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The Cold war and the Cuban missile crisis

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  1. The Cold War.
    1. The characteristics of the Cold War.
    2. Understanding the Cold War.
    3. The weapons race as a dynamic race in the Cold War.
    4. Decolonisation during the Cold War.
  2. The Cuban missiles crisis.
    1. Unleashing of the CIA operation.
    2. Coming of John F. Kennedy to power.
    3. These important considerations during the crisis.
    4. Reasons why Americans could not stay for 3 basic reasons.
    5. Khrushchev's initial response.
    6. USA's hostility and reasons for hostility.
  3. Conclusion.
  4. Indicative bibliography.

Understanding the Cold War, it is central to understand the history of the 2nd half of the 20th century. Between 1945 and 1991, there were lots of casualties in more than 100 wars that took place in the 3rd World in that period. Moreover, most of the crisis that threatened to escalate into a nuclear war occurred in the 3rd World. Far reaching and long lasting, the Cold War gave rise to a multitude of often conflicting interpretations, regarding responsibilities for its outbreak, its persistence and its final demise. Almost all of these interpretations were shaped by the on-going Cold War and many were profoundly political; the positions they argued were part of contemporary political as well as scholarly debates. The end of the Cold War and the limited opening archives in the former Soviet Union and its allies had not ended these debates. However, it is now possible to ask new questions about responsibilities in controversies about the persistence of the Cold War. David Painter focuses on the interactions on international systemic factors and national policies and politics, taking into account all events all over the world.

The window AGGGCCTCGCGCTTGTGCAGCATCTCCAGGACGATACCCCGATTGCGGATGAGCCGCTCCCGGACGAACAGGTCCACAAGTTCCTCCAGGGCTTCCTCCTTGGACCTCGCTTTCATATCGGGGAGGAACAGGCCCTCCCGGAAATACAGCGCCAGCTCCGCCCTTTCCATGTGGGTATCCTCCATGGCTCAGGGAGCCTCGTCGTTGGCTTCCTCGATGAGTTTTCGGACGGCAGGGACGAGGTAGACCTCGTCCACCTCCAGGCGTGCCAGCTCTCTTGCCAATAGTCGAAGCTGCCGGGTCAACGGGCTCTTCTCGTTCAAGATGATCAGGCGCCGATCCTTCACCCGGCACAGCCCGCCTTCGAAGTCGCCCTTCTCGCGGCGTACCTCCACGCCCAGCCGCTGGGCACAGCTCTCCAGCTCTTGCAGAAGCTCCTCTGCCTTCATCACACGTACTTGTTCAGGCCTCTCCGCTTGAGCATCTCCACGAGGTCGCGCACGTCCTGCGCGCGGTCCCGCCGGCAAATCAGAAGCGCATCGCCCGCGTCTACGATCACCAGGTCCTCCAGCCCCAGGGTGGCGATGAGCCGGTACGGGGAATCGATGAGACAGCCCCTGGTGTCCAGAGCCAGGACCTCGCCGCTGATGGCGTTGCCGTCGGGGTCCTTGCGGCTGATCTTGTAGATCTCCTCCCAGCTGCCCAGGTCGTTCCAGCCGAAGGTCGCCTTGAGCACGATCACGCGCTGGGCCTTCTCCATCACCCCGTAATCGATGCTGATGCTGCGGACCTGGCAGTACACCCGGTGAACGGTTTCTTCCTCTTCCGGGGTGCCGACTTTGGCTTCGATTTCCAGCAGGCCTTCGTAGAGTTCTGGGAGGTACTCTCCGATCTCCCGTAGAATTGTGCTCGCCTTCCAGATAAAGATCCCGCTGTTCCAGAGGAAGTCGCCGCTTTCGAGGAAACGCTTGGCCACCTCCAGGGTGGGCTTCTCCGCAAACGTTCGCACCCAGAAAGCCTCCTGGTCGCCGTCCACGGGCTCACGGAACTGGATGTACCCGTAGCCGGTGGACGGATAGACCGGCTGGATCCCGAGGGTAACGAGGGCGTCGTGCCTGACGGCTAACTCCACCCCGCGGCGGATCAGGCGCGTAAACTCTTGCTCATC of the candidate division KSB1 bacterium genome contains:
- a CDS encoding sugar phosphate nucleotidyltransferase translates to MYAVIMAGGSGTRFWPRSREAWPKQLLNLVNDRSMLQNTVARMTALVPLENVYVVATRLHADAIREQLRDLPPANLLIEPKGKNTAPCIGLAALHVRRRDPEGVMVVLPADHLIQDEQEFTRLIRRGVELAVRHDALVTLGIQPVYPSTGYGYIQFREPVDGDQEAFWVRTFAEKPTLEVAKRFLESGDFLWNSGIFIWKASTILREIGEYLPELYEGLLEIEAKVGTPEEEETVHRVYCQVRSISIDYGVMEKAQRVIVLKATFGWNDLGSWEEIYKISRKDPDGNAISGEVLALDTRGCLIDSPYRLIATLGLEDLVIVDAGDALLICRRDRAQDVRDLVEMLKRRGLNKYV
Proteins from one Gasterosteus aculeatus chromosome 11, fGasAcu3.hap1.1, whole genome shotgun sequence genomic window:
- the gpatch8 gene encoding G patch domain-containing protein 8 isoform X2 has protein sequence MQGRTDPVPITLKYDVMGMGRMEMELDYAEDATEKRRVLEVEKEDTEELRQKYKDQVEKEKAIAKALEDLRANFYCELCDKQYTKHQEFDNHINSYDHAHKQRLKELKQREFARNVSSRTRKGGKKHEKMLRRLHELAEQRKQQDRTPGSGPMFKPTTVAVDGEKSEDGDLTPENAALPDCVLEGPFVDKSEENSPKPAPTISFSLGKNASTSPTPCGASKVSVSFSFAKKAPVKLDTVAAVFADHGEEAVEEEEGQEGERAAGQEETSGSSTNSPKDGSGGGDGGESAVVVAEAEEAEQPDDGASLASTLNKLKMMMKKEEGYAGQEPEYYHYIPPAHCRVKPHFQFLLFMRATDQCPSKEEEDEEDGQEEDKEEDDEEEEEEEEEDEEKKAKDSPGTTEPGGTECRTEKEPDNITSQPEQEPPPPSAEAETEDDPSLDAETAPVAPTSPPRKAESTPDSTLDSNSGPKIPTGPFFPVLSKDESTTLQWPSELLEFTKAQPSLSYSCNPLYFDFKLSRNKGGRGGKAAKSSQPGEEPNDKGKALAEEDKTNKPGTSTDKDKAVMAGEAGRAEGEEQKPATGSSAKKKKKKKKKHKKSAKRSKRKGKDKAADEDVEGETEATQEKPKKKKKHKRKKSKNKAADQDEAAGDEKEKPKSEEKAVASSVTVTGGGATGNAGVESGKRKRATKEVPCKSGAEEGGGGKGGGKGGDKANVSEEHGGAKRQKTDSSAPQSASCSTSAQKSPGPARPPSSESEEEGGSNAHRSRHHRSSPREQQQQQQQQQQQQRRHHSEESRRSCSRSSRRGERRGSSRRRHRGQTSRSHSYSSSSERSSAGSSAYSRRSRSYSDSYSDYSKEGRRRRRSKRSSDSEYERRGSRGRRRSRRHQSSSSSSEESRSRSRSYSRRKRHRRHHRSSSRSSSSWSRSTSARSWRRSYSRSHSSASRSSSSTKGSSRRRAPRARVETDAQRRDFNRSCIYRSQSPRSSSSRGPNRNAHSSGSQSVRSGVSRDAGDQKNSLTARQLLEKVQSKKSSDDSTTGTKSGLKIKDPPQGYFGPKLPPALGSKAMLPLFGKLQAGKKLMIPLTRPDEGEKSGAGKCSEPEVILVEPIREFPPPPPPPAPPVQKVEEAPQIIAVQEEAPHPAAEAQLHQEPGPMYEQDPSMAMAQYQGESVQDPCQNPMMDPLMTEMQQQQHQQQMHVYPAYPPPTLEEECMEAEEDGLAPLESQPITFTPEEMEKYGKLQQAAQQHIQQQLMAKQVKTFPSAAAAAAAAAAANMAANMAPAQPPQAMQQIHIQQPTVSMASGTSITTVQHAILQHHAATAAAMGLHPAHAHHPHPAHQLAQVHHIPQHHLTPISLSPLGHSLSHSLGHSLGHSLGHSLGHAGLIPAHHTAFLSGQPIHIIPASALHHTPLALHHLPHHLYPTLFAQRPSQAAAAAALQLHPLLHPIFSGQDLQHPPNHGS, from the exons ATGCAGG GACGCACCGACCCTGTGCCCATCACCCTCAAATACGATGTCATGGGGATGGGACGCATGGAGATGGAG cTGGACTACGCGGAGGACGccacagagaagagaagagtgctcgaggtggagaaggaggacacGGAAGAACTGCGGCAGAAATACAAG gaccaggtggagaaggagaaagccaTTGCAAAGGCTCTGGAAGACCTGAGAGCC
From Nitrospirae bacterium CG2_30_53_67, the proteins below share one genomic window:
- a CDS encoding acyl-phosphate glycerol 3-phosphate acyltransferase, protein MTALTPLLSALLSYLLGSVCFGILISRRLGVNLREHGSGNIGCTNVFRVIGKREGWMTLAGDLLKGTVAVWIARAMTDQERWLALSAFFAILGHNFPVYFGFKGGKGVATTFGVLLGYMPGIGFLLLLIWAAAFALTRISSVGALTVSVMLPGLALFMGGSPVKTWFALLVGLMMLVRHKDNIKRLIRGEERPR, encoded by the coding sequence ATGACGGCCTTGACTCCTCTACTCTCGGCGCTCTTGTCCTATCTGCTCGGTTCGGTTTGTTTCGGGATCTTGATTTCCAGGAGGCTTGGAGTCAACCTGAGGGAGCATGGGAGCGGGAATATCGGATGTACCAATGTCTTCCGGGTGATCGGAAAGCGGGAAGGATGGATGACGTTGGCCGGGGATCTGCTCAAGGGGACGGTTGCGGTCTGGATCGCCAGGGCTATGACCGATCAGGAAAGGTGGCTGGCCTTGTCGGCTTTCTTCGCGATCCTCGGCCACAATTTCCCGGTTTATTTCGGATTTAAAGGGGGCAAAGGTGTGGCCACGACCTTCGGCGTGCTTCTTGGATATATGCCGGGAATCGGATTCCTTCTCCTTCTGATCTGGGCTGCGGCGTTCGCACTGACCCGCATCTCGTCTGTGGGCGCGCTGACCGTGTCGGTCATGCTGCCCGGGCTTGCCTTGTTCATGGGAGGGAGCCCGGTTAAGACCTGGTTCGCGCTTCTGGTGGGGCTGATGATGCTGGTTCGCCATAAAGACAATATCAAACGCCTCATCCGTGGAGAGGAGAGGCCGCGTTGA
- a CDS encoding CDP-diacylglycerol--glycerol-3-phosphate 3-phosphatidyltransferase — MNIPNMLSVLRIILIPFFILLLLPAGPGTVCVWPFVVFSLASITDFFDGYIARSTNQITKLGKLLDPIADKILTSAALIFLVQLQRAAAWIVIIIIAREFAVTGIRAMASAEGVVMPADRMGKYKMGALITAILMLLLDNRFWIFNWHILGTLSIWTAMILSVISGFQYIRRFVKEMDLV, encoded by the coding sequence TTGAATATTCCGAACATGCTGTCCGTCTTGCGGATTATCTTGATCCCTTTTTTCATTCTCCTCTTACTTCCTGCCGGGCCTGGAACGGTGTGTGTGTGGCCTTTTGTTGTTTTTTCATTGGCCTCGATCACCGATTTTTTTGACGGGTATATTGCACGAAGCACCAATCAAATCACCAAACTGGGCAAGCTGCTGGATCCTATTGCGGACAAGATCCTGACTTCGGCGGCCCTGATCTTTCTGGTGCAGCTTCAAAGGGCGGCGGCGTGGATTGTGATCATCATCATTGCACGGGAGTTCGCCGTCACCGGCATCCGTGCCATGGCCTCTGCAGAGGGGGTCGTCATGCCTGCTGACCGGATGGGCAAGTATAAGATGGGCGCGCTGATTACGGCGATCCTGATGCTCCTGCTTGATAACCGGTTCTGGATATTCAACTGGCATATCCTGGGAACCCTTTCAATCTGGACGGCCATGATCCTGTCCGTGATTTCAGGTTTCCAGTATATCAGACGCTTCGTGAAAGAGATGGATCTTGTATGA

[...] The context of the crisis not only demonstrates how intermingled US domestic and Cold War issues had become. It also explained much about how events unfolded. John F. Kennedy had come to power with a flamboyant commitment to get America moving again, to retake initiative in the Cold War, and pay any price and bear any burden for the sake of liberty. The world proved to be more intractable than his optimistic rhetoric suggested. John F. Kennedy was aware that he was the 1st democrat president since Truman, and also that Truman had left office under much criticism for his weakness on communism, about failing to put an end to the Korean war, and losing China to communism. [...]

[...] In the event of the quarantine not working and the situation deteriorating, Cordier should stand by approaching secretary general Utant to ask him an independent third party to propose a trade for the Turkish to the Cuban missiles. This path or military action? In October 1968, Khrushchev agreed to remove the missiles in exchange of the US guarantee on Cuban sovereignty. Many people came to see it as a model for successful crisis management. But not everything was under control as people might have wished. [...]

[...] The Cold War has been analysed as a product of the great powers' histories, and the structure and dynamics of international relations. The Soviet Union remained as an incomplete superpower. The imbalance emerged even more starkly when the strength of the western alliance is measured against that of the Soviet Bloc. The Soviet Union and its Warsaw Pact allies possessed numerical superiority in ground forces along the central front in the heart of Europe. In the 1970's, the Soviet Union also reached rough parity with the USA in terms of nuclear weapons. [...]

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